Intuitively, if a trajectory of finite length can be extended to infinite length, then the strong view indicates that the truth value of the formula on the infinite-length trajectory is already “determined” on the trajectory of finite length, while the weak view indicates that it may not be “determined” yet [Ho2014]. As an example, a trajectory is not possible to strongly satisfy at time 0, but is possible to strongly violate at time 0, i.e., is possible.

For an MTL formula , the necessary length is defined recursively as follows [Maler2004]:

### Ii-E Problem Statement

We now present the problem formulation for the control of the MAS with intermittent communication and MTL specifications.

###### Problem 1

Design the control inputs for the leader ( denotes the control input at time index ) such that the following characteristics are satisfied while minimizing the control effort ^{4}^{4}4 denotes the 2-norm.:

Correctness: A given MTL specification is weakly satisfied by the trajectory of the leader.

Stability: The error signal is uniformly bounded, and the error signal is asymptotically regulated^{5}^{5}5The error signal is asymptotically regulated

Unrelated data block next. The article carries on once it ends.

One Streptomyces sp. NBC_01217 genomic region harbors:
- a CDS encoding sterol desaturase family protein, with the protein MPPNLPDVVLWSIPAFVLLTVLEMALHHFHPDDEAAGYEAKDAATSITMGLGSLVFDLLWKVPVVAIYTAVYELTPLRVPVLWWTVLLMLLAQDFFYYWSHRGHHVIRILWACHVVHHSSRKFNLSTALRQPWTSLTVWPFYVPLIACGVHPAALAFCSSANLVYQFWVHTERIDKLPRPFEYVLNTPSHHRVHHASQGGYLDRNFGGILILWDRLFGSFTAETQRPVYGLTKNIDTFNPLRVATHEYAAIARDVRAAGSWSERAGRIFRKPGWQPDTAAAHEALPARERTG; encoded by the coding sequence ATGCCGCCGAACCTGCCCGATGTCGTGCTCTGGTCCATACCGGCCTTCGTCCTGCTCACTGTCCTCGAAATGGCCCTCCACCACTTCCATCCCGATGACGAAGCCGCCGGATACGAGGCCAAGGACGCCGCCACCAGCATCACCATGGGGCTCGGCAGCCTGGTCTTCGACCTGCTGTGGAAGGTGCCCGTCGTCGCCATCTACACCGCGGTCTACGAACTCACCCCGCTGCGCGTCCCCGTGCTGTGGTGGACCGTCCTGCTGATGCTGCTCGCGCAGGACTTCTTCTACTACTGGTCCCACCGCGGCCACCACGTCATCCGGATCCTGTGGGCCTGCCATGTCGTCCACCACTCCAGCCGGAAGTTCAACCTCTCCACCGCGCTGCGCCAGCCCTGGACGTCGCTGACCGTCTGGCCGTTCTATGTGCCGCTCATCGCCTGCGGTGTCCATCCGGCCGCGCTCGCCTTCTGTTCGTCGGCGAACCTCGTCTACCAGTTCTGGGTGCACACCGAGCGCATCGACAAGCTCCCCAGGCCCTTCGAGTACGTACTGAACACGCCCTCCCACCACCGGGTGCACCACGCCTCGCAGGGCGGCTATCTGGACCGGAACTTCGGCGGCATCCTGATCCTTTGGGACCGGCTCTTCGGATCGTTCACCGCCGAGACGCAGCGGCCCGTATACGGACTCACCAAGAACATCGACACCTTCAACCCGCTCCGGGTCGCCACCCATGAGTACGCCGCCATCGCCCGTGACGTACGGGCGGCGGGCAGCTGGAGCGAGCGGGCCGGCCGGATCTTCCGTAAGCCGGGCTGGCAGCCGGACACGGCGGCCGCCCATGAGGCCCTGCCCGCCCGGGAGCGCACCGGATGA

if as
for each follower .

Consensus: The states of the followers asymptotically reach consensus to .

## Iii Stability and Consensus Analysis

In this section, we provide the conditions for achieving the stability of the switched system and the consensus of the followers. Such conditions include maximal (see Theorem 1) and minimal (see Theorem 2) dwell-time conditions on the intervals between consecutive time instants at which the leader should provide state information to the same follower.

###### Theorem 1

Let be a user-defined parameter. Then, the error signal in (4) for follower is uniformly bounded, i.e., for all , provided the leader satisfies the maximum dwell-time condition

(11) |

for all .

Let Consider the common Lyapunov functional candidate

(12) |